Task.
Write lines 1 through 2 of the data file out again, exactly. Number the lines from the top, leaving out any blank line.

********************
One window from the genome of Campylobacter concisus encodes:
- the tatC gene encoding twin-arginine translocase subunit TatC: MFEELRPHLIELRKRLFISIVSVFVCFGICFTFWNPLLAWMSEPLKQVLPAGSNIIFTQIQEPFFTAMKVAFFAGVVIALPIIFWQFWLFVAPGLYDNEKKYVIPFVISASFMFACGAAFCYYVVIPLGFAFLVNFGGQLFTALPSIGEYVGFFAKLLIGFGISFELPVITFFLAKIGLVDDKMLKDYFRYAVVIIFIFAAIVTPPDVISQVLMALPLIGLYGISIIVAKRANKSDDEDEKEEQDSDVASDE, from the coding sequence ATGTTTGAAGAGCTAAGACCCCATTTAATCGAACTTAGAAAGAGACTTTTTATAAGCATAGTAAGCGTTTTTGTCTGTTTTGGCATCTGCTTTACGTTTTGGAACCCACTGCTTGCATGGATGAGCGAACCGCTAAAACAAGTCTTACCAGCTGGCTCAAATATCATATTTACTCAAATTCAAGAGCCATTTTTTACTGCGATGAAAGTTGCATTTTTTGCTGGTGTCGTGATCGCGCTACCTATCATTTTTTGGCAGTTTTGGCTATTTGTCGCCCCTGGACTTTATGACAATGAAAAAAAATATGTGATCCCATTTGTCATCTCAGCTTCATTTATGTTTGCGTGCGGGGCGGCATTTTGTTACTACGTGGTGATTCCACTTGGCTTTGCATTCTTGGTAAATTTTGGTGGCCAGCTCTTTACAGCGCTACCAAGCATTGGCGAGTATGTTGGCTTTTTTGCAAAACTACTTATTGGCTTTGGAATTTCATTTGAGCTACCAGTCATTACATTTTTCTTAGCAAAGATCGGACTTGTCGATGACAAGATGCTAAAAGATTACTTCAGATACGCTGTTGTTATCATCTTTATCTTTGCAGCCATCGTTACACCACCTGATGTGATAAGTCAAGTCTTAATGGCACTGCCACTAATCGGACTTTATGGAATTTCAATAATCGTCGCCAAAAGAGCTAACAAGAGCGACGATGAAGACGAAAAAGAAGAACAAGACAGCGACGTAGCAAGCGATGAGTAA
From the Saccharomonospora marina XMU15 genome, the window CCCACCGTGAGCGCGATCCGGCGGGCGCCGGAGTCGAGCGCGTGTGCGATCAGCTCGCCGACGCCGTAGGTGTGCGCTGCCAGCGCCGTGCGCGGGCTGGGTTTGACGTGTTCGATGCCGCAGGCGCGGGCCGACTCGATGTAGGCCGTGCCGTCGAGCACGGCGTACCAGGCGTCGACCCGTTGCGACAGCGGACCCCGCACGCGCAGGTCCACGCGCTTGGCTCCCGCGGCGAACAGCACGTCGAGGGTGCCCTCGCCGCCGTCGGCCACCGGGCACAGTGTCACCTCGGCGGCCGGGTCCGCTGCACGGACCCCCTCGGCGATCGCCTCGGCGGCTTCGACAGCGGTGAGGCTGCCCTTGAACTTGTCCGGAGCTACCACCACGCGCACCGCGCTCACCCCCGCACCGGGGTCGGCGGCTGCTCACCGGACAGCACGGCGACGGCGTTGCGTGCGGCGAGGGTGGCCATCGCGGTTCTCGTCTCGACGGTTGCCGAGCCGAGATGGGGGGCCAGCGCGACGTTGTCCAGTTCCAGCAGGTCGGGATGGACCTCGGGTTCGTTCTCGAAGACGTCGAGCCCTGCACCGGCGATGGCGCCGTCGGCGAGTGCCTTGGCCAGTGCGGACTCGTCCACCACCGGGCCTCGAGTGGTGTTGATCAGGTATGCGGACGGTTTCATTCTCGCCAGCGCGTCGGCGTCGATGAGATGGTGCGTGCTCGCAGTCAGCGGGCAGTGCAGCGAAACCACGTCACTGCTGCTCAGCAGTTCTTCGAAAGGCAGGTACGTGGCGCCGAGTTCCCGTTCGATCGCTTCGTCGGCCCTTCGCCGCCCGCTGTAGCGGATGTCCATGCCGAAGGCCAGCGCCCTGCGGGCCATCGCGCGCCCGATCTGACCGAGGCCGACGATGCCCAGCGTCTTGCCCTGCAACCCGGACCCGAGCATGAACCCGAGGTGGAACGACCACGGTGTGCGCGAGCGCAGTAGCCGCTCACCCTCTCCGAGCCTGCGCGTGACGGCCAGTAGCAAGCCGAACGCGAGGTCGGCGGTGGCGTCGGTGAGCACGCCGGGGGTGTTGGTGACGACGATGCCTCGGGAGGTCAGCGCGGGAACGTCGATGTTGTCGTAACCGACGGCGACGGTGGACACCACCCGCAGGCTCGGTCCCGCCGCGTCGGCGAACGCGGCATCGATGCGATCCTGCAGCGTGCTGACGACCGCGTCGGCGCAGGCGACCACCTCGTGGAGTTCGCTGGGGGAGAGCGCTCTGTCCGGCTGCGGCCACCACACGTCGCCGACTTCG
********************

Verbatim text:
One window from the genome of Campylobacter concisus encodes:
- the tatC gene encoding twin-arginine translocase subunit TatC: MFEELRPHLIELRKRLFISIVSVFVCFGICFTFWNPLLAWMSEPLKQVLPAGSNIIFTQIQEPFFTAMKVAFFAGVVIALPIIFWQFWLFVAPGLYDNEKKYVIPFVISASFMFACGAAFCYYVVIPLGFAFLVNFGGQLFTALPSIGEYVGFFAKLLIGFGISFELPVITFFLAKIGLVDDKMLKDYFRYAVVIIFIFAAIVTPPDVISQVLMALPLIGLYGISIIVAKRANKSDDEDEKEEQDSDVASDE, from the coding sequence ATGTTTGAAGAGCTAAGACCCCATTTAATCGAACTTAGAAAGAGACTTTTTATAAGCATAGTAAGCGTTTTTGTCTGTTTTGGCATCTGCTTTACGTTTTGGAACCCACTGCTTGCATGGATGAGCGAACCGCTAAAACAAGTCTTACCAGCTGGCTCAAATATCATATTTACTCAAATTCAAGAGCCATTTTTTACTGCGATGAAAGTTGCATTTTTTGCTGGTGTCGTGATCGCGCTACCTATCATTTTTTGGCAGTTTTGGCTATTTGTCGCCCCTGGACTTTATGACAATGAAAAAAAATATGTGATCCCATTTGTCATCTCAGCTTCATTTATGTTTGCGTGCGGGGCGGCATTTTGTTACTACGTGGTGATTCCACTTGGCTTTGCATTCTTGGTAAATTTTGGTGGCCAGCTCTTTACAGCGCTACCAAGCATTGGCGAGTATGTTGGCTTTTTTGCAAAACTACTTATTGGCTTTGGAATTTCATTTGAGCTACCAGTCATTACATTTTTCTTAGCAAAGATCGGACTTGTCGATGACAAGATGCTAAAAGATTACTTCAGATACGCTGTTGTTATCATCTTTATCTTTGCAGCCATCGTTACACCACCTGATGTGATAAGTCAAGTCTTAATGGCACTGCCACTAATCGGACTTTATGGAATTTCAATAATCGTCGCCAAAAGAGCTAACAAGAGCGACGATGAAGACGAAAAAGAAGAACAAGACAGCGACGTAGCAAGCGATGAGTAA